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Saturday, December 31, 2005

Happy new year

I wish all readers a happy and prosperous new year.

Did Early Humans First Arise in Asia, Not Africa?

I generally dont post speculative theories, except that after the discovery of the 'hobbit' humans in Indonesia, all theories on the out of africa premise are getting a long hard look. There is a feature article from NatGeo.

Friday, December 23, 2005

Know your country - Carvaka philosophy

My general disestablishmentarian disposition hides my fundamental conservativeness :) For what it is worth I sometimes hold forth on historical philosophical fragments to demonstrate the vast diversity in thought and action in this vast sub-continent of ours. The resurgence of the fundamental right wingers in the name of majoritarian rights often makes me question their locus standi in claiming to represent 'Indian' thought. While major rational systems of thought like Buddhism and jainism have its origins in India there are a number of lesser known systems that predate the vedantic hindusim that is served as a kind of one size fit 'Indian religion' today. This post is on the carvaka school of thought that is thought to have flourished at about 600 BC. A unique school of thought that has shaped modern India, it is attributed to its founder Brihaspath, who also finds place in the Indian pantheon of rishis (though they generally don't tell you why).

Wikipedia has the following to say:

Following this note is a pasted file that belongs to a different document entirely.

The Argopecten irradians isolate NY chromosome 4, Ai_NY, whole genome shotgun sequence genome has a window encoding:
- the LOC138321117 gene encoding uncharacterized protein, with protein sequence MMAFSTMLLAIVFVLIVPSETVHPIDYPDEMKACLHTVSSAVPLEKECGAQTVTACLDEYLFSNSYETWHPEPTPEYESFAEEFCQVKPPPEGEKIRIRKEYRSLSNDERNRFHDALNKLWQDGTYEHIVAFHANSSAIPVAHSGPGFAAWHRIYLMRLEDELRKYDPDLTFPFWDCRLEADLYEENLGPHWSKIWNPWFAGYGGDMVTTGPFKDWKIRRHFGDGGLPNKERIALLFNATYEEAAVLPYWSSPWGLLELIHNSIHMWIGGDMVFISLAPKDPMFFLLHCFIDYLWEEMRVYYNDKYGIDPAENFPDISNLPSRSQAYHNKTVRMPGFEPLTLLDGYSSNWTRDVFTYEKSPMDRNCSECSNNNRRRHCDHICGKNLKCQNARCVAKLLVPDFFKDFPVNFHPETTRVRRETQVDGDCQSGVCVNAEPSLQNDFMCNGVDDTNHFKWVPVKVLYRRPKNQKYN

The Sanskrit word Chaarvaaka is generally understood to be a compound of two words chaari and vaak; chaari means sweet, attractive and vaak means speaking. Some other meanings are also ascribed to the word, but 'sweet speaking' is the most plausible. This school of thought was also called Lokayata probably from pre-Vedic times. Lokayata would broadly mean 'prevalent among people' or 'prevalent in the world' (loka and ayata). Read the entire entry here.

Apparently the agnostics were the sweet talkers of the pre-vedic era. Guess they could not stop the cult of Soma for obvious reasons :) Booze is more attractive than relentless logic!

The humanistic text's site has the following to say

The system of philosophy named after its founder, Carvaka, was set out in the Brhaspati Sutra in India probably about 600 BCE. This text has not survived and, like similar philosophies in Greece, much of what we know of it comes from polemics against it and remarks by its critics. There is a further similarity with Greece in that this is a rationalistic and skeptical philosophy, thus undermining the widespread belief in the West that Indian philosophy is primarily religious and mystical. Amartya Sen has argued, in fact, that there is a larger volume of atheistic and agnostic writings in Pali and Sanskrit than in any other classical tradition—Greek, Latin, Hebrew, or Arabic. He adds that this applies also to Buddhism, the only agnostic world religion ever to emerge.

CarvakaÂ’s philosophy developed at a time when religious dogma concerning our knowledge of reality, the constitution of the world, and the concept of an afterlife were being increasingly questioned, both in India and elsewhere. Specifically, the school of Carvaka contained within itself a materialism that ruled out the supernatural (lokayata), naturalism (all phenomena described in terms of the properties of the four elements), rejection of the Vedas (nastika), and a skepticism that included rejection of inferential logic, or induction.

One of the best sources for CarvakaÂ’s atheistic argument happens to be a book, Sarvadarshansamgraha (the collection of all philosophies), written in the Fourteenth Century by Madhavacarya, a Vaishnavite (Hindhu) scholar. You can read the entire entry here.